charts and diagrams to impress your audience

It doesn’t matter if you compete for the best poster award or want to impress your audience with your presentation at a conference, beautiful and informative graphs, charts and diagrams can be a key asset to reach your goal. In contrast to this, the experience from my conferences attendance has shown that presenters pay almost no attention how to communicate and visualise their research results.

I think there are already enough guides how to create a decent presentation or poster (right font size, colors, amount of text, etc.) and how to style standard bar or line charts and scatter plots in commonly used office software. More often than not, your institute’s corporate design has to be taken into account. But despite this restriction there are some other possibilities which can give you an edge.

Intrinsic decay of presentation quality

Commonly used charts, such as a pie chart also rarely have the ability to present your key finding in one single picture. This is in part due to the multiple dimensions of creative solutions and problem definition of which your research question usually is composed. More and more charts have to be added to your powerpoint presentation, resulting in either cluttering your slide / poster or increasing the number of pages. Both of these options have intrinsic flaws,  and either decrease slide readability or your key points are spread over multiple slides, requiring a longer attention span from your audience, which again leads to poorer understanding of your message.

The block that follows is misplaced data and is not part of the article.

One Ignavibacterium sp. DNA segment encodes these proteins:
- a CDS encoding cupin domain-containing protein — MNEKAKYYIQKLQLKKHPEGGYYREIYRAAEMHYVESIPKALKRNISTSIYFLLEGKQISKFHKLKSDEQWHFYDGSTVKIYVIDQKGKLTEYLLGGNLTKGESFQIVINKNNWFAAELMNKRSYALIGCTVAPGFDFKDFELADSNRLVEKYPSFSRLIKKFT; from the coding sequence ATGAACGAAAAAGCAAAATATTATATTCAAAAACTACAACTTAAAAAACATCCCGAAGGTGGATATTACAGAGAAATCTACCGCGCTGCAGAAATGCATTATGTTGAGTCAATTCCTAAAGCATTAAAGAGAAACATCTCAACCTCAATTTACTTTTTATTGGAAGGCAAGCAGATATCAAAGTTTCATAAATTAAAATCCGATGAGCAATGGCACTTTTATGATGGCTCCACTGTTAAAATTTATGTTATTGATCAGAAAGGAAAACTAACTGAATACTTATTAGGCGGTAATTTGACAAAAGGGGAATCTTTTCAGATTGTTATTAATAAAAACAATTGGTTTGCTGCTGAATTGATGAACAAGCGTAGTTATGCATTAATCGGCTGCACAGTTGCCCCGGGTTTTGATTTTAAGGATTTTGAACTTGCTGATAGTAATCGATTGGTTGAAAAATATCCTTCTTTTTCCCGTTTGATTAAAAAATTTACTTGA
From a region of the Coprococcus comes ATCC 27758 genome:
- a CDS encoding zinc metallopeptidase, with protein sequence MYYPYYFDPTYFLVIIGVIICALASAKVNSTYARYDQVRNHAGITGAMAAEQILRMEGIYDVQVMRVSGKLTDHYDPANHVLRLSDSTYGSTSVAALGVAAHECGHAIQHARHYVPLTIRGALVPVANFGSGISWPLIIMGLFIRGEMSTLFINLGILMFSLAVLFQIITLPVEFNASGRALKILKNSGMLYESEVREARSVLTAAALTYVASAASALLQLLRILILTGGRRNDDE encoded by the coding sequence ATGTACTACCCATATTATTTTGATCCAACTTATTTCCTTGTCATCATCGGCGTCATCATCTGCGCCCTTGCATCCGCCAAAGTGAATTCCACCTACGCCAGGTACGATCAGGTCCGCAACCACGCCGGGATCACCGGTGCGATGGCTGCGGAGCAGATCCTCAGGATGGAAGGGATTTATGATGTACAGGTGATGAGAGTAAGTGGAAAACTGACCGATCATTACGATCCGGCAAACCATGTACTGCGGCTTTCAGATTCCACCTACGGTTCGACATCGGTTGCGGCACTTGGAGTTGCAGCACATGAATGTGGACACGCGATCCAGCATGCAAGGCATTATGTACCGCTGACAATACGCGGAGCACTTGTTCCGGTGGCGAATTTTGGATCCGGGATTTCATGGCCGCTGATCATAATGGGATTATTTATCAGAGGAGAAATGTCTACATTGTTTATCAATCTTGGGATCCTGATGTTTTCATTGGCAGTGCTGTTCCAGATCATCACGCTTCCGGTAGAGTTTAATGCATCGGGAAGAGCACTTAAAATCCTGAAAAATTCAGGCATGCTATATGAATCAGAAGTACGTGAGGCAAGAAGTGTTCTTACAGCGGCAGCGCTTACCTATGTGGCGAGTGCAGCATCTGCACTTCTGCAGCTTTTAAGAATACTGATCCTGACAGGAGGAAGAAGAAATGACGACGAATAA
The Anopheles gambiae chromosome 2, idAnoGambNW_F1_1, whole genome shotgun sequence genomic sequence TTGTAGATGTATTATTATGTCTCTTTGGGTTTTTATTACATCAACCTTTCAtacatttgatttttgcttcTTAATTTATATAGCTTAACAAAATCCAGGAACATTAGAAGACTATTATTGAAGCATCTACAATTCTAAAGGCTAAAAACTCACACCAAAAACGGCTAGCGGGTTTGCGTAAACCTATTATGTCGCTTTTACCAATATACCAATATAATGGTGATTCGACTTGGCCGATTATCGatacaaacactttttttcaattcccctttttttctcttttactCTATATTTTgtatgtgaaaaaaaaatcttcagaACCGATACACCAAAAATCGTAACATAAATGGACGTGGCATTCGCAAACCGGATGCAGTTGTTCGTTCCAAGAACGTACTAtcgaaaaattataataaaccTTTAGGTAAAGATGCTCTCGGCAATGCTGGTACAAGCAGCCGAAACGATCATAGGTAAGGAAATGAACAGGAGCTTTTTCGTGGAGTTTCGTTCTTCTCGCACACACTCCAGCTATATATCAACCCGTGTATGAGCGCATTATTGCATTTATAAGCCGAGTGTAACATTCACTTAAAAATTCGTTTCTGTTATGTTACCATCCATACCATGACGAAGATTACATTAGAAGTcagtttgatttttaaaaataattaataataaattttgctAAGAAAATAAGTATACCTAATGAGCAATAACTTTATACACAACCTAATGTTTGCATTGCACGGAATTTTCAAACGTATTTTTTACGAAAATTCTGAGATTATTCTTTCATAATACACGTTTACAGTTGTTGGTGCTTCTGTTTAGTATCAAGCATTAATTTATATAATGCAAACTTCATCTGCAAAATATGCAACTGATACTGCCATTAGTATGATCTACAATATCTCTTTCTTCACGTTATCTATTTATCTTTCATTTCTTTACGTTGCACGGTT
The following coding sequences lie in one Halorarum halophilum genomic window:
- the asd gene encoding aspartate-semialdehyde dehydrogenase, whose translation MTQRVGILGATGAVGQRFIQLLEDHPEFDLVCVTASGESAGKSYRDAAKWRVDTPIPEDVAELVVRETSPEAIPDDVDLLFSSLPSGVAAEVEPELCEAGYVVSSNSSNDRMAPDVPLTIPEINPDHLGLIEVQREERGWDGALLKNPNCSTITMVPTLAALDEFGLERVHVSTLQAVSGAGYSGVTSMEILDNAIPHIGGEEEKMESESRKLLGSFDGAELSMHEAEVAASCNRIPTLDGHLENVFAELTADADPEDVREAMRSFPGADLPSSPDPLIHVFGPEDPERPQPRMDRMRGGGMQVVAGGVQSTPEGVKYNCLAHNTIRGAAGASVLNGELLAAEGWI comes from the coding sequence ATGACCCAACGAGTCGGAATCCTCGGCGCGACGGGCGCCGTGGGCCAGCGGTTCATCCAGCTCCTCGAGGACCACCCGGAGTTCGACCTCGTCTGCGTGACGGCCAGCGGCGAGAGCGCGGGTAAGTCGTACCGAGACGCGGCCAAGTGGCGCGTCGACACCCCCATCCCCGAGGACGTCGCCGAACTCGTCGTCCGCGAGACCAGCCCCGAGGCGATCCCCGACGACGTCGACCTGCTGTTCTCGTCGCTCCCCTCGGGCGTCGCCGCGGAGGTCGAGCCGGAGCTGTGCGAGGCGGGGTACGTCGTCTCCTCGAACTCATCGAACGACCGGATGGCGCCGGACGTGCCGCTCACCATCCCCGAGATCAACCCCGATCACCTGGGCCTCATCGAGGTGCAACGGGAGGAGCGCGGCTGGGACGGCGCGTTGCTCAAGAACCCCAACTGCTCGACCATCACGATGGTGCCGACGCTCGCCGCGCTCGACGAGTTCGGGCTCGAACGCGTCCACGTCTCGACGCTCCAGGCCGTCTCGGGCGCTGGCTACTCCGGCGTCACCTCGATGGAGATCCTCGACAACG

Beautiful diagrams with multiple dimensions

Top 10 fresh water consumers

Top 10 fresh water consumers

 

Therefore, the purpose of this post is to introduce you to some amazing but uncommon charts and diagrams you may use to impress your audience. To give you an idea how efficient and great these graphs might be, have a look at this sankey diagram about the top 10 freshwater consumers from the scientific american .

Scientists have invented multiple charts, diagrams and graphs over the centuries, but the majority of researchers use only a handful of different types. Some of these are only suitable to depict certain issues in a very narrow field of science, such as feynman diagram showing mathematical expressions governing the behavior of subatomic particles. To restrict the number of charts, I have focused on types that fulfill two key aspects: easy readability and ability to show more then 2 aspects at once.

Waterfall or Bridge Charts and Treemapping

These charts actually consist of basic bar charts bars, but due to the positioning, sequencing and colour give additional information on a process or calculation.

I personally experienced waterfall charts the first time in an illustration on how to derive a company’s market value in case of a merger, but this might as well be shown in a simple equation – although less visually appealing. But the waterfall has the ability to show the actual quantities at the same time and is easier for the audience to process in a short amount of time. This kind of infographic is the right type for you if your key message consists of a process with a starting and a final value and comparing each step to the adjacent one provides additional insight.